A Brief Update
For those of you who are unable to gather corporately with us this Sunday, you are loved and missed! If this is you, we are providing the songs we are singing together this morning and a devotional based on the sermon being preached.
Songs We are Singing Together
Devotional on Matthew 4:12-17
Our text marks something of a turning point in the Gospel of Matthew. Up to this point, Matthew has been emphasizing the coming of Jesus as Messiah—the promised and anointed One, the coming King, the suffering servant—the one who has come to atone for the sins of his people.
Matthew’s introduction of Jesus over these first four chapters has been flooded with quotations from the Old Testament to show that Jesus is the fulfillment of all that has come before. He was prophesied both directly and indirectly all throughout the Hebrew Scriptures.
And in this passage, once again, Matthew wants to point us back to the old in order to see the new that has come in Jesus Christ. His aim is for his readers to behold the glory and goodness of the coming of Jesus Christ.
[Read Matthew 4:12-13]
Our passage opens without much indication about how much time has passed since the scene before. We last saw Jesus in the wilderness, and before that we saw John at the Jordan River. Now, word has reached Jesus that John has been arrested.
This signals the end of John’s ministry of preparing the way. His time has ended. And so, Matthew is interested to show, not so much the content of Jesus’s initial ministry but the movement of it.
Jesus grew up in the small village of Nazareth. After being baptized and hearing that John has been arrested, verse 12 tells us that Jesus “withdrew into Galilee.” This signals his return back to Nazareth. But shortly thereafter, Matthew tells us that Jesus left Nazareth and went to Capernaum by the sea, in the territory of Zebulun and Naphtali.
Matthew’s priority is to show the movement of Jesus. Capernaum was located north east of Nazareth, and well north of Jerusalem. While Nazareth was more remote and situated in the hills, Capernaum was a bustling town right on the sea of Galilee.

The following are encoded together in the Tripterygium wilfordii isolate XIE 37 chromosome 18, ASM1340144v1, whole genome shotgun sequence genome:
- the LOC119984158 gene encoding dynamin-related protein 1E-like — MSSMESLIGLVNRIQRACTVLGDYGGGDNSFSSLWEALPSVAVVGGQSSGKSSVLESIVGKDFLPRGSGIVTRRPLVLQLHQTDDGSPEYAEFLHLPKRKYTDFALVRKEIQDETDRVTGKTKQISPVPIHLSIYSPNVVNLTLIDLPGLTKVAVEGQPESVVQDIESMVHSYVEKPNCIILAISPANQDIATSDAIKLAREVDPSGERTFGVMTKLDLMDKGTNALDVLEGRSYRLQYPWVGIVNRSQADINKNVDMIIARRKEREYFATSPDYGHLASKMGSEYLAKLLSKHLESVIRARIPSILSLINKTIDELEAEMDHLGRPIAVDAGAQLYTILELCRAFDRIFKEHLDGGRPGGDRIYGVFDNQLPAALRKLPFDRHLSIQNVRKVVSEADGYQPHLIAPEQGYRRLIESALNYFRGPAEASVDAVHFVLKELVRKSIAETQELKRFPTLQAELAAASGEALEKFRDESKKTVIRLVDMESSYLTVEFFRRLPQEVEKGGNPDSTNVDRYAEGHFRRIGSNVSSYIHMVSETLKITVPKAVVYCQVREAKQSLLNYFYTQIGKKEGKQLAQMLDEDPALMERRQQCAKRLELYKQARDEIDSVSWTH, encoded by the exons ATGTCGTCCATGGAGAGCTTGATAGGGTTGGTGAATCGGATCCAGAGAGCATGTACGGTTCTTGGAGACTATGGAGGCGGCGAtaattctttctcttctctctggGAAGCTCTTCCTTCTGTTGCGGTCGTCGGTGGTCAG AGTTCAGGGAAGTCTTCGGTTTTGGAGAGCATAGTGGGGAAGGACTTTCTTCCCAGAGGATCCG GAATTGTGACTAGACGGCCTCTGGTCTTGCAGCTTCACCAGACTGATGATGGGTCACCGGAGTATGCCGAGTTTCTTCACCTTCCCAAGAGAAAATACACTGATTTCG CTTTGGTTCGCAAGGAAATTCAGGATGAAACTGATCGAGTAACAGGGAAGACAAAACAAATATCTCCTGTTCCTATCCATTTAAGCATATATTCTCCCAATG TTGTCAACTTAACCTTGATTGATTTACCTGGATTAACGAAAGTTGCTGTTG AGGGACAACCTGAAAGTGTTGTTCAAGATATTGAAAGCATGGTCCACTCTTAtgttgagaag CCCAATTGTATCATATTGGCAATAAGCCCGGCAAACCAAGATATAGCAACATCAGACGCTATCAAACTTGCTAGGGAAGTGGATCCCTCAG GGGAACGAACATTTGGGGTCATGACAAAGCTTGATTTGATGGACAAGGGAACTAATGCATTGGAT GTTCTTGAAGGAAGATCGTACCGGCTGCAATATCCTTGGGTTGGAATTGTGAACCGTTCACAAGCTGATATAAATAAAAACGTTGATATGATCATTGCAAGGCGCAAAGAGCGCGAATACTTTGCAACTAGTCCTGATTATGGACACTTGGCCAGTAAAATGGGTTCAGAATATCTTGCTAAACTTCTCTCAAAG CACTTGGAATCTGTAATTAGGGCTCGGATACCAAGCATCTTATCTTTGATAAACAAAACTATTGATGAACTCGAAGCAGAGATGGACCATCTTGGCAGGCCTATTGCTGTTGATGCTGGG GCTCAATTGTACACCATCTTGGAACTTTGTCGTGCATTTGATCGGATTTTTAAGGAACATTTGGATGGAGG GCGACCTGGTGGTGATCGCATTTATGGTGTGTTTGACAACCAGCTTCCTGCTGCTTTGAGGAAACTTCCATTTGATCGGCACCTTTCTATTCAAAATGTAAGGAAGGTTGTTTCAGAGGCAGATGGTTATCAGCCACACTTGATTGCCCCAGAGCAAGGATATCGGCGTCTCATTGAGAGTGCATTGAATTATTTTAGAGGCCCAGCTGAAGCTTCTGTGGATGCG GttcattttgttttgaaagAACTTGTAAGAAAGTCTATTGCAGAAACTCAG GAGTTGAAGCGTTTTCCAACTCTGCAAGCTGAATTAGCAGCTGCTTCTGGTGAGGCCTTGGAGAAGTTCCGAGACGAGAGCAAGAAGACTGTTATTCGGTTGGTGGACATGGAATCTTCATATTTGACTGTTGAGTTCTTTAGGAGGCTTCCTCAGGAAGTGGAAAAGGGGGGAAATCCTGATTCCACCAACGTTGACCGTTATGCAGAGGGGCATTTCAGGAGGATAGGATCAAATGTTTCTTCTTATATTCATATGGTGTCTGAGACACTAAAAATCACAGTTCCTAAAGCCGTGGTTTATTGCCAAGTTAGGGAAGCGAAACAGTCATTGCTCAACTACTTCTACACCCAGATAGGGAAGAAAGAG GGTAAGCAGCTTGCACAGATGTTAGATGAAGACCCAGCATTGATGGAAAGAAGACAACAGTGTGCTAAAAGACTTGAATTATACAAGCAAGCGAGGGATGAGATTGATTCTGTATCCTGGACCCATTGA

There are a handful of practical reasons why Capernaum might be a better place for Jesus to begin his ministry than Nazareth. Not only was Nazareth a remote village with a small population, it was also looked down upon by everyone. Nothing good came out of Nazareth. But Capernaum centered around its thriving fishing industry. It was also an administrative center for the Roman Empire and it had a population of as many as ten thousand people. All kinds of people from the north and the south would have passed through Capernaum and many made their homes there.
And it was here, in Capernaum, that Jesus begins his ministry. But notice that in this text Matthew doesn’t take time to highlight any of these practical reasons. Instead, he indicates the one reason why Jesus’s ministry must begin here: because this is what has been prophesied.
There are two observations to make about the motivation of Jesus’s movement, and here is the first: the movement of Jesus was motivated by purpose—obedience to the will of his Father.
When Matthew tells us in verse 13 that Jesus left Nazareth and went to Capernaum by the sea, he does not say this as if it was happenstance, as if Jesus chose to go to Dunkin Donuts instead of Starbucks, but to convey purpose. Jesus had to go to Capernaum because this is what was spoken by the prophet Isaiah. This is what God had determined from the beginning.
Jesus, the King, the anointed One, comes to earth as the humble Son, carrying out the will of his Father. This is what we saw in the wilderness temptations of Matthew 4:1-11. At every point of Satan’s temptation, Jesus exhibits unwavering trust in and commitment to his Father. It’s no different here. Jesus must move to Capernaum because this is the will of the Father; this is what has been prophesied.
Matthew—quite explicitly—teaches us something that is very important for us to understand about God’s Word. What we learn and see is that God’s Word never fails. God’s Word is always true.
While we can only hope that our word comes true or that people respond the way we want them to, God’s Word does not return void. It always does what God intends for it to do (see Isaiah 55:10-11).
Matthew recognizes that what Scripture prophecies must be fulfilled, so Jesus goes to Capernaum. This is just one more example of the fact that God’s Word always comes true. So, the lesson for us is to know his Word, know the promises of His Word, so that we might trust his Word. Do not rely on your own abilities, the promises of others, or the powers and hopes of nations. Rely upon God as he’s revealed himself in His Word.
In his going to Capernaum, there is a second thing to observe about Jesus’s movement. We have discussed, first, how it was a movement motivated by purpose, and, second, we can see that it was a movement motivated by mercy.
We see the mercy of Jesus Christ put on display when we come to Isaiah’s prophecy. What exactly did he say? Matthew quotes it for us in verses 15 and 16. The quotation comes from Isaiah 9:1-2.
[Read Matthew 4:15-16]
Capernaum, located in Galilee, was a part of the region in the most northern part of Israel. This are would have been the first to face God’s judgment when the Assyrians came and conquered Israel in the eight century BC. They came and took the Israelites out of it, bringing them to Assyria as their captives. Because of this, historically, the territory of Zebulun and Naphtali would have been marked by judgment and darkness and death.